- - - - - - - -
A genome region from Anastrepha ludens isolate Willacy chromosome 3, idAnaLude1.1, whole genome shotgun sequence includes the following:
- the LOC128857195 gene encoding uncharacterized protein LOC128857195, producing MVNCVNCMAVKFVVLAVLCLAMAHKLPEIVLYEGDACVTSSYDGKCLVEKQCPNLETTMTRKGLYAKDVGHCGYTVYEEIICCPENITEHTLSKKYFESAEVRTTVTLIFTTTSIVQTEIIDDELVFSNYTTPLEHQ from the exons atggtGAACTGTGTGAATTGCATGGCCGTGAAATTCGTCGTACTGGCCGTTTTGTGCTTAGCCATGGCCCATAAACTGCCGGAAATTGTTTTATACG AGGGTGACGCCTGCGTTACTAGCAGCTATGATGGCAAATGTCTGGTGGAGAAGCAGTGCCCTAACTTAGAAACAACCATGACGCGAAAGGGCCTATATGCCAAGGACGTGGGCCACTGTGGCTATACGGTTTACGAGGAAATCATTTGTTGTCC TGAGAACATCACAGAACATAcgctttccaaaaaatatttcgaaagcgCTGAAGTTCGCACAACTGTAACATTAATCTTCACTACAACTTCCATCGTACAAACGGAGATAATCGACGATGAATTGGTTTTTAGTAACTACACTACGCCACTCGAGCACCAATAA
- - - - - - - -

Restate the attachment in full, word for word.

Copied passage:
A genome region from Anastrepha ludens isolate Willacy chromosome 3, idAnaLude1.1, whole genome shotgun sequence includes the following:
- the LOC128857195 gene encoding uncharacterized protein LOC128857195, producing MVNCVNCMAVKFVVLAVLCLAMAHKLPEIVLYEGDACVTSSYDGKCLVEKQCPNLETTMTRKGLYAKDVGHCGYTVYEEIICCPENITEHTLSKKYFESAEVRTTVTLIFTTTSIVQTEIIDDELVFSNYTTPLEHQ from the exons atggtGAACTGTGTGAATTGCATGGCCGTGAAATTCGTCGTACTGGCCGTTTTGTGCTTAGCCATGGCCCATAAACTGCCGGAAATTGTTTTATACG AGGGTGACGCCTGCGTTACTAGCAGCTATGATGGCAAATGTCTGGTGGAGAAGCAGTGCCCTAACTTAGAAACAACCATGACGCGAAAGGGCCTATATGCCAAGGACGTGGGCCACTGTGGCTATACGGTTTACGAGGAAATCATTTGTTGTCC TGAGAACATCACAGAACATAcgctttccaaaaaatatttcgaaagcgCTGAAGTTCGCACAACTGTAACATTAATCTTCACTACAACTTCCATCGTACAAACGGAGATAATCGACGATGAATTGGTTTTTAGTAACTACACTACGCCACTCGAGCACCAATAA